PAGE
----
Upon satisfaction of the inclusion criteria, participants were randomly assigned to the treatment group or a placebo-control group. All participants completed baseline testing, consisting of a neuropsychological assessment, questionnaires to assess everyday life cognitive abilities, and functional magnetic resonance imaging (fMRI) prior to beginning treatment, as well as the same procedures with alternate forms of memory tests within 1 week of completing treatment. The same research assistant conducted both baseline and immediate follow-up evaluations, referred to as raters; these assistants were blind to group membership as they did not provide treatment in this study (see Fig. 1 for treatment ow chart). The intervention for both the treatment and placebo groups was provided by research assistants, other than those who conducted the preand post-assessments, referred to as treaters. It was assured that raters were blind to group membership via several mechanisms: (1) Raters and treaters were different; (2) Each rater and treater had his/her own database to enter data on treatment or assessments. This data was assembled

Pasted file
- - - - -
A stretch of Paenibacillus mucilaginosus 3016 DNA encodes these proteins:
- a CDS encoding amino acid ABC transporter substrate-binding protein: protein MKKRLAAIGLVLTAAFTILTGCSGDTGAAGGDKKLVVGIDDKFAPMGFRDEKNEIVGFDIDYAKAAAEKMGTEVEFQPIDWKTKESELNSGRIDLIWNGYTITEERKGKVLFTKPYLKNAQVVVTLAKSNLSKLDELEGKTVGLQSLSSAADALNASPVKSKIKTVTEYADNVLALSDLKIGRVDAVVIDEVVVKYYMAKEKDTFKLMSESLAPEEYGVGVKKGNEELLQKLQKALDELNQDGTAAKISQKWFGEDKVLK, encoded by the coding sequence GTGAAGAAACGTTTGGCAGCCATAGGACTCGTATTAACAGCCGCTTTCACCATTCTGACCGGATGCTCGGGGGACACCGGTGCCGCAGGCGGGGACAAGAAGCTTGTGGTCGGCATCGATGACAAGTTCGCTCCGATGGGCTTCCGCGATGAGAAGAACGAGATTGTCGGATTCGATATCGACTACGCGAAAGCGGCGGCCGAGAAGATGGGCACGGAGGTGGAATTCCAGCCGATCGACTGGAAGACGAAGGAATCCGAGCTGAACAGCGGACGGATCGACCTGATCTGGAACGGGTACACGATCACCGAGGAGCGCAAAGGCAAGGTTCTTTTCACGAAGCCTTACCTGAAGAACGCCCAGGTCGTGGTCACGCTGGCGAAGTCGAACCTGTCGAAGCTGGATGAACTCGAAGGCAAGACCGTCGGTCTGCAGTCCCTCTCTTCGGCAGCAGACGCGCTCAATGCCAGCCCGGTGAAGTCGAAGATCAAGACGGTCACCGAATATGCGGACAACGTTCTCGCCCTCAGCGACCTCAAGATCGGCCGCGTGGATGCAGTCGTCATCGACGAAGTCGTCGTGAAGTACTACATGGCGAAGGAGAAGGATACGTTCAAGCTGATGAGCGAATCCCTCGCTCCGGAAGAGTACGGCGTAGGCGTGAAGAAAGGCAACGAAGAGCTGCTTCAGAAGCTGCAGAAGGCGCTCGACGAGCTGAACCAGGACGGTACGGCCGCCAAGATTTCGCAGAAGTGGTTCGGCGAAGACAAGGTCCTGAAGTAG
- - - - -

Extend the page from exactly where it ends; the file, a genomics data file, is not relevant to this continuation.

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into its full form by the research manager, who did not conduct either treatment or assessment sessions. The raters NEVER saw the treatment data and the treaters NEVER saw the assessment data; (3) Treaters and raters were strictly instructed NOT to discuss their participants. All questions/communications were directed through the research manager, who once again did not see patients for interventions or assessments; (4) Participants were instructed NOT to discuss any aspect of their treatment with the person conducting their assessment. Both treatment and assessment sessions were randomly observed through a one-way mirror for two purposes: (1) to assure treatment integrity, and (2) to monitor the interaction between participant and rater to assure blinding was maintained. Raters were then questioned by the research manager as to any information provided by the participant regarding treatment activities. In no case did a participant discuss treatment activities with their raters, as they were instructed not to do this. The integrity of blinding procedures was tested via a questionnaire administered after completion of the longterm follow-up for all participants. Participants were specically asked which group they thought they were in (treatment or control). Data were available for nine of the 16 participants in the current study. Of these nine participants, ve (55%) said that they were in the group that they were indeed assigned to (3/4 controls stated that they were in the control group and 2/5 treatment participants stated that they were in the treatment group). This data indicates that the blinding procedures were effective such that when participants were forced to guess which group they were in, the correct guess rate fell at chance levels. The study was submitted to prior to enrolling the rst participant. Neuroimaging procedures